In the European provinces of the Roman Empire there still remained a vast number of idolaters; and though the Christian bishops endeavored to convert them to Christ, the business went on but slowly. In Gaul, the great Martin, bishop of Tours, was not unsuccessful in this work; but travelling through the provinces of Gaul, he everywhere persuaded many to renounce their idols and embrace Christ, and he destroyed their temples and threw down their statues. He therefore merited the title “Apostle of the Gauls.”
It is very evident that the victories of Constantine the Great, and both the fear of punishment and the desire of pleasing the Roman emperors, were cogent reasons, in the view of whole nations as well as of individuals, for embracing the Christian religion. Yet no person well informed in the history of this period will ascribe the extension of Christianity wholly to these causes. For it is manifest that the untiring zeal of the bishops and other holy men, the pure and devout lives which many of the Christians exhibited, the translations of the sacred volume, and the excellence of the Christian religion were as efficient motives with many persons as the arguments from worldly advantage and disadvantage were with some others.
Although the Christian Church within the Roman Empire was involved in no severe calamities from the times of Constantine the Great onward, except during the commotion of Licinius and the short reign of Julian, yet slight tempests sometimes beat upon them in certain places. Athanaric, for instance, a king of the Goths, fiercely assailed for a time that portion of the Gothic nation which had embraced Christianity. In the more remote provinces, also, the adherents to idolatry often defended their hereditary superstitions with the sword, and murdered the Christians, who in propagating their religion were not always as gentle or as prudent as they ought to have been. Beyond the limits of the Roman Empire, Sapor II, the king of Persia, waged three bloody wars against the Christians in his dominions. The first was in the eighteenth year of his reign; the second was in the thirtieth year; and the third, which was the most cruel and destroyed an immense number of Christians, commenced in his thirty-first year, A.D. 330, and lasted forty years, or till A.D. 370. Yet religion was not the ostensible cause of this dreadful persecution, but a suspicion of treasonable practices among the Christians; for the Magi and the Jews persuaded the King to believe that all Christians were in the interests of the Roman Empire.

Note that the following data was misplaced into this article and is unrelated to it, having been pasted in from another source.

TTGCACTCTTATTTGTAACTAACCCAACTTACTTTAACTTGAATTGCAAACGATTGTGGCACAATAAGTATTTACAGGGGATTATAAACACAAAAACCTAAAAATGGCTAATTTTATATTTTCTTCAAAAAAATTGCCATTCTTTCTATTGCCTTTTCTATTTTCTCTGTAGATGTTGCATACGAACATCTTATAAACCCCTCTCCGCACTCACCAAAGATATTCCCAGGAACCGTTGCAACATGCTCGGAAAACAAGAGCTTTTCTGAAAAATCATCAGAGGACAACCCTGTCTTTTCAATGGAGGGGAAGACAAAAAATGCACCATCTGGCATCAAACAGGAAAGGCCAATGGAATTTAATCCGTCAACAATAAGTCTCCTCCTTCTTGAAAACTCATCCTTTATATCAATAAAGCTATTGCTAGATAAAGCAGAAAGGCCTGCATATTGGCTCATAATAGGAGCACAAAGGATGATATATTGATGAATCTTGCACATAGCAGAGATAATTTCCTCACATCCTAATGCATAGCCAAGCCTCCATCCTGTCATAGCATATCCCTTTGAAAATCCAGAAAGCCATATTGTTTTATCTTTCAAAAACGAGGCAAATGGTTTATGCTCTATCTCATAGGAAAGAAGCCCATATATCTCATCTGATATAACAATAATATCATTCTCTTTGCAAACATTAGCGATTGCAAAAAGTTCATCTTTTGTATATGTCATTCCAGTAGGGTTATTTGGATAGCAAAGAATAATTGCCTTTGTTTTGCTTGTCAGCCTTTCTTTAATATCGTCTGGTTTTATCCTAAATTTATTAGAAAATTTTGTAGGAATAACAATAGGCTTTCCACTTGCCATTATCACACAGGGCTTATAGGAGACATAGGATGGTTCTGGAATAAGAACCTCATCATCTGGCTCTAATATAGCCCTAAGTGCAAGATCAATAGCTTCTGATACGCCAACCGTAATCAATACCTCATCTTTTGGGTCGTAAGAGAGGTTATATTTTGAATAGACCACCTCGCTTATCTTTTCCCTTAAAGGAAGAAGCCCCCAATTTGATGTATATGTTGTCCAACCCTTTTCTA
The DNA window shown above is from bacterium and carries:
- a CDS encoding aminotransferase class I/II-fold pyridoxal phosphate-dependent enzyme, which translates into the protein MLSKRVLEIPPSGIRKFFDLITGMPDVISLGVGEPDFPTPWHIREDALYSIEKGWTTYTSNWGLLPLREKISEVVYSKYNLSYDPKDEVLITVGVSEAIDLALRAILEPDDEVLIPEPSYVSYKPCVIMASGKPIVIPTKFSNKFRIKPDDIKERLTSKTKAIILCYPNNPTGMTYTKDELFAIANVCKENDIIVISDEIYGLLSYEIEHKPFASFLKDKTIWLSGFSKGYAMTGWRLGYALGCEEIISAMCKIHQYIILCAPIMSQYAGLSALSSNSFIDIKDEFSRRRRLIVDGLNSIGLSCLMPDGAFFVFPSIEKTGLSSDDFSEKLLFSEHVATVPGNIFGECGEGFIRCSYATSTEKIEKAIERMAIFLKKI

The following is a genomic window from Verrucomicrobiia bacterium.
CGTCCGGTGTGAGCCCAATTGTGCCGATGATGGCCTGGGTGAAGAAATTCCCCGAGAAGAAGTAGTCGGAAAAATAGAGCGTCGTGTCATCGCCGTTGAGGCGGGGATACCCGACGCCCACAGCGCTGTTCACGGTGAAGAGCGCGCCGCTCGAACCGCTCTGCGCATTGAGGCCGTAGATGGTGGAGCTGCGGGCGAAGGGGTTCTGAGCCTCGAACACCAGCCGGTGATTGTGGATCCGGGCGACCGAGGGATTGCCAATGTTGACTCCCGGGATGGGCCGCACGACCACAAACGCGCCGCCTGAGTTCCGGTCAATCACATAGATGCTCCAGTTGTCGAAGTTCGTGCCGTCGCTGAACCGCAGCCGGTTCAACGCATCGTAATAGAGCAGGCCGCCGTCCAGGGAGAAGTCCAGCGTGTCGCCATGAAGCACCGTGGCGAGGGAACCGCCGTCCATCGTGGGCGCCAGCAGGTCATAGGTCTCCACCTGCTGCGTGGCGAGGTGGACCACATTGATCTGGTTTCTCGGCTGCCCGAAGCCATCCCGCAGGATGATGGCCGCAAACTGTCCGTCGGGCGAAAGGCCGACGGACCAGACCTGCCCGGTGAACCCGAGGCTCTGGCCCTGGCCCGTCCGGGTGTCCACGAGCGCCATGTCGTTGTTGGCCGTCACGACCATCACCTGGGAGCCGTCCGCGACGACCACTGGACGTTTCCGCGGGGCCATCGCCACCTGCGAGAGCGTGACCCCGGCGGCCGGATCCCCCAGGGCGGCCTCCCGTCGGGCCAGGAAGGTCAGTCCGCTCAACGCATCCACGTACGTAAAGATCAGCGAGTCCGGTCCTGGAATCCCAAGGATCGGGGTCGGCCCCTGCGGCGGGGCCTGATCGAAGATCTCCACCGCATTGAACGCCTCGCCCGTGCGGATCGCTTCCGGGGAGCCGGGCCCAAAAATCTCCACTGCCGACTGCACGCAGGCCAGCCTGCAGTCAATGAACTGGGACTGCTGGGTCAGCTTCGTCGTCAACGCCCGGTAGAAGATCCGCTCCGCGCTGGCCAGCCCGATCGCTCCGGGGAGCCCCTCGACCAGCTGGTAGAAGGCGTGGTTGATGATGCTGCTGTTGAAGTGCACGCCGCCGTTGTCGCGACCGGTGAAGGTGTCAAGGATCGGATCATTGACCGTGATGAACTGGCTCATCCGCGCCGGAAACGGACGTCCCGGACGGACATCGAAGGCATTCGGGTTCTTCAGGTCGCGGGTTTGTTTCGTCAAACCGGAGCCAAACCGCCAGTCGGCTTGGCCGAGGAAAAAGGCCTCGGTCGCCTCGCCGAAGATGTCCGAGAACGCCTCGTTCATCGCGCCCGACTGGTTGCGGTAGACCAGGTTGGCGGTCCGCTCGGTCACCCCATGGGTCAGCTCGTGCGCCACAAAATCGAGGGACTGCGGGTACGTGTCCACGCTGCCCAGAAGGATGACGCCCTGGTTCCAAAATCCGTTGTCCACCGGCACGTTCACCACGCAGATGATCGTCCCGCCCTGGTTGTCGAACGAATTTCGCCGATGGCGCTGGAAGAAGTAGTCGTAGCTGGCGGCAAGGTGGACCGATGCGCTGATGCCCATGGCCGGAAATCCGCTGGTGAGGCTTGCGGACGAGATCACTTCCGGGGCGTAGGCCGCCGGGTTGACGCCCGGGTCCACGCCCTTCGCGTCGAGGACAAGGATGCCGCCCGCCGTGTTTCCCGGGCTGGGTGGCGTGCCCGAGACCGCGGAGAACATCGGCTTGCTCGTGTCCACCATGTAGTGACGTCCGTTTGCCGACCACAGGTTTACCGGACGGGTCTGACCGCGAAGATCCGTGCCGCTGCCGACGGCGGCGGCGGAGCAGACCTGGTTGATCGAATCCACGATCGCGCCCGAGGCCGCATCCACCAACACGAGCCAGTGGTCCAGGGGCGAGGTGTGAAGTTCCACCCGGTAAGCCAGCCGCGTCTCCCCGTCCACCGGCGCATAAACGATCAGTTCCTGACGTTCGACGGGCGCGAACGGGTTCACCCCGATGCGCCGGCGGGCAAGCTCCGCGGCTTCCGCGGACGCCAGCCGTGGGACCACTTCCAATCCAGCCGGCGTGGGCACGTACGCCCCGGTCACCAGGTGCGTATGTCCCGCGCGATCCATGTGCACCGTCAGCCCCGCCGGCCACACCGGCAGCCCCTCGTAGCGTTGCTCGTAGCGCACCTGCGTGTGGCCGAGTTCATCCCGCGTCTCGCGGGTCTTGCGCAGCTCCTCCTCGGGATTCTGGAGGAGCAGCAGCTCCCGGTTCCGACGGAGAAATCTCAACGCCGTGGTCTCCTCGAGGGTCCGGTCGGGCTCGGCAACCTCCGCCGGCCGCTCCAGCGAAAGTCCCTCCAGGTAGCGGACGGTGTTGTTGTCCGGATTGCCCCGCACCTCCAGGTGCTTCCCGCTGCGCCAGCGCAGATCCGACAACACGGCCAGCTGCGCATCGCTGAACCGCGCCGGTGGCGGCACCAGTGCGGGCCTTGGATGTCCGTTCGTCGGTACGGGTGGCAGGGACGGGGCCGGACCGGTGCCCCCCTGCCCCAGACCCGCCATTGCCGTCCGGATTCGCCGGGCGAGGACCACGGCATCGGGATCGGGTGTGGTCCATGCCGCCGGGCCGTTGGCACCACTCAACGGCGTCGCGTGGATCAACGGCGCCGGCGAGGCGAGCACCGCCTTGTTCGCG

This ends our series of passages on Roman Emperor Constantine Converted to Christianity by Johann L. Von Mosheim from his book An Ecclesiastical History, From The Birth of Christ to the Beginning of the Eighteenth Century published in 1842. This blog features short and lengthy pieces on all aspects of our shared past. Here are selections from the great historians who may be forgotten (and whose work have fallen into public domain) as well as links to the most up-to-date developments in the field of history and of course, original material from yours truly, Jack Le Moine. – A little bit of everything historical is here.